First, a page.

Earlier this week, I felt inspired by a tweet from Geoff Barton and by Wednesday, I had decided to act on it. Geoff had tweeted some pictures of an outstanding maths lesson he had observed, which showed children working in groups on large whiteboards around the classroom. I loved this idea of ‘working big’ – the work out there for everyone to see.
Reality soon set in because I don’t have large whiteboards around my classroom and that wasn’t likely to be a possibility, but I came up with an alternative: I covered all the tables with large sheets of paper and stuck them down with sticky tape. Now, I could’ve just laid out large sheets of paper, but there was a reason as to why I decided to tape them down: I was hoping it would stop individuals taking ownership and control of the paper, while some hung back. The paper belonged to the table and the team, if that makes sense? Also I had a suspicion that it might feel a bit ‘naughty’, almost like writing on the tables, which would could potentially hook some of the children in. As I was encouraging children to ‘work big’, I also decided that I should do the same and I blew up the task sheets. I also said I would only give each group the next task sheet if they could prove that everyone in their group understood how the current task had been solved because they were a team.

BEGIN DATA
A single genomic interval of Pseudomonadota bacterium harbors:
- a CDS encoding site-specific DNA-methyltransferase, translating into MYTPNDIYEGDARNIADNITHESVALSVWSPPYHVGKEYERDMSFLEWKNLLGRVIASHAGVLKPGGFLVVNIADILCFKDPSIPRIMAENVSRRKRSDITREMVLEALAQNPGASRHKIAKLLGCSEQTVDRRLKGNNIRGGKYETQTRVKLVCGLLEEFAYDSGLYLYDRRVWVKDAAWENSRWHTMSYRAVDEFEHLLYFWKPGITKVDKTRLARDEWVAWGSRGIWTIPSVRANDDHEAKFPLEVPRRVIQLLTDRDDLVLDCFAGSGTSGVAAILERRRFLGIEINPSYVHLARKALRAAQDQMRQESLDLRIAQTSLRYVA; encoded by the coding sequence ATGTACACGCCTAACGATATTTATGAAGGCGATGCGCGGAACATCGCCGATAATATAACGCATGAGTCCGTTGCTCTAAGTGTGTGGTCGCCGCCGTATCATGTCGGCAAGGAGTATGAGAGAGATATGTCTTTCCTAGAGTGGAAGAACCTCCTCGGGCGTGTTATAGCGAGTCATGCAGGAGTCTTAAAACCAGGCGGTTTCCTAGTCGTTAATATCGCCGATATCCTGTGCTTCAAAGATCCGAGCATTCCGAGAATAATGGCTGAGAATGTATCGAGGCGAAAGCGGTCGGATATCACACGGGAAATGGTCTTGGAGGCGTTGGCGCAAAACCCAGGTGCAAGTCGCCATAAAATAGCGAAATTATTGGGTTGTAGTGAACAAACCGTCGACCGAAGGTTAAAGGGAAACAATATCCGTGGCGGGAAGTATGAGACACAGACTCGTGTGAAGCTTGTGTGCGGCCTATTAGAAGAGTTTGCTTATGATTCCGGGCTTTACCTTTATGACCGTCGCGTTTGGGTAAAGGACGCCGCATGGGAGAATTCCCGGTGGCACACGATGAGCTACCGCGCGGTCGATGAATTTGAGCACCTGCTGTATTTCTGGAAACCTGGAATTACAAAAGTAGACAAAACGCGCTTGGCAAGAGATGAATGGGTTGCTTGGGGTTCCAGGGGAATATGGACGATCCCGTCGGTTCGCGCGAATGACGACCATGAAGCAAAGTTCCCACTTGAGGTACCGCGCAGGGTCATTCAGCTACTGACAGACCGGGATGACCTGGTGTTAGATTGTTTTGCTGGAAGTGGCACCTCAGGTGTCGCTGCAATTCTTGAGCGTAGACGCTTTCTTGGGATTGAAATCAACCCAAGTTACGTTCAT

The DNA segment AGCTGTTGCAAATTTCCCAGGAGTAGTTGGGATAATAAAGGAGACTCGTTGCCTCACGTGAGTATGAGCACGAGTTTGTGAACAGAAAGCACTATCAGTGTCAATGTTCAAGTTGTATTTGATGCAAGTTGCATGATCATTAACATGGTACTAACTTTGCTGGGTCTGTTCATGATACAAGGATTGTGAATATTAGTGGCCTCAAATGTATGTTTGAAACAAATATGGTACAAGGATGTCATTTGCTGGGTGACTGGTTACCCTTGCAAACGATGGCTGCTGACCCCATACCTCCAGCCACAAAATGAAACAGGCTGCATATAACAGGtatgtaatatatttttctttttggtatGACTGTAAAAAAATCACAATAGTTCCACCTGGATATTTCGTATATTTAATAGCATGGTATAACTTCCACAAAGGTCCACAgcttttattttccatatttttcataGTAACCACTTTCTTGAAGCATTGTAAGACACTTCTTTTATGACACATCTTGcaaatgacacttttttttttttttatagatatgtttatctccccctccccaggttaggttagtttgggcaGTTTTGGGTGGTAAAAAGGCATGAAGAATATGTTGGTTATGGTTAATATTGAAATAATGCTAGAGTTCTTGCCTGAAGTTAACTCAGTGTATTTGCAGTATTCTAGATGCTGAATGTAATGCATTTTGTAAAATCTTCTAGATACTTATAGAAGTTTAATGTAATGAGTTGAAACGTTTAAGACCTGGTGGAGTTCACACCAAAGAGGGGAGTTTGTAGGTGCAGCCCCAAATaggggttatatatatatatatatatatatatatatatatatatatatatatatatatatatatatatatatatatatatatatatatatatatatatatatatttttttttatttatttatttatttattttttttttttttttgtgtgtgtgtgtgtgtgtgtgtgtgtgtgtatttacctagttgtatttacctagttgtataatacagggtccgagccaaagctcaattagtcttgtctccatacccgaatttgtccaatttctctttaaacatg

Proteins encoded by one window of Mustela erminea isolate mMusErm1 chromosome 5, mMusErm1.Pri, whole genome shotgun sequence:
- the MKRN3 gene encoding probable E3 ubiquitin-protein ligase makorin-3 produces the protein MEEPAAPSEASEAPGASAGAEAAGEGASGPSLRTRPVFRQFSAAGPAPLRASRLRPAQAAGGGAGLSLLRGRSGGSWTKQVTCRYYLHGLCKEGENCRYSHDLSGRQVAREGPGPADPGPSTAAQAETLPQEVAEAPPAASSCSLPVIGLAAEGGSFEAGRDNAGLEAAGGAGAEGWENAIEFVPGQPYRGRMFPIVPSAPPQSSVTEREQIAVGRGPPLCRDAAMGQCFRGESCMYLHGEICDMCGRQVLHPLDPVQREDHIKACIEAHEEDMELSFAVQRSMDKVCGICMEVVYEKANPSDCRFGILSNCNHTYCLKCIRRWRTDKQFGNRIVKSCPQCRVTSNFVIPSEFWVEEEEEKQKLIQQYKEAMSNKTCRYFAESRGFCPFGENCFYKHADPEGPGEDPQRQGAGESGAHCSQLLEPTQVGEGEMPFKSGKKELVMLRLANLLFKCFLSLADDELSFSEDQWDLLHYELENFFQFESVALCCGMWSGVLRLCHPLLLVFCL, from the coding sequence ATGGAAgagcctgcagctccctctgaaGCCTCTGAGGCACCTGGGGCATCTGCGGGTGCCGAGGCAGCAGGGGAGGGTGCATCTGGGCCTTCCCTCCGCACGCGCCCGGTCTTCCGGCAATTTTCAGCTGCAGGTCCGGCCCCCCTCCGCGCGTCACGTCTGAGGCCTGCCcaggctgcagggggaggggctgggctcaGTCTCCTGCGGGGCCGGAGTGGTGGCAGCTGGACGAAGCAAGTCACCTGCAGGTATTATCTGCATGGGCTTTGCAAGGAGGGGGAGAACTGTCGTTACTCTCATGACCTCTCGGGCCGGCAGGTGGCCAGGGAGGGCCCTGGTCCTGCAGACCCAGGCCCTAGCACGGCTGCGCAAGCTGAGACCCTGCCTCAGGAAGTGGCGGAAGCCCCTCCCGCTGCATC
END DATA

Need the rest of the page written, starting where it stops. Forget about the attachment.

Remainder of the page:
All in all it was a very interesting set-up and certainly something I’ll be developing in future. Some positives I have already observed are:
- Some children were less afraid of showing working and making mistakes than they are in their books – something I am forever trying to help them get over
- No one sat down all lesson; they moved around the table and huddled in groups as the space filled up, which created this lovely, ‘buzzy’ atmosphere
- There was lots of maths talk going on
- At the end of the lesson groups could walk around the classroom and take a look at how other groups had solved certain problems
How do you develop team work and problem solving in maths?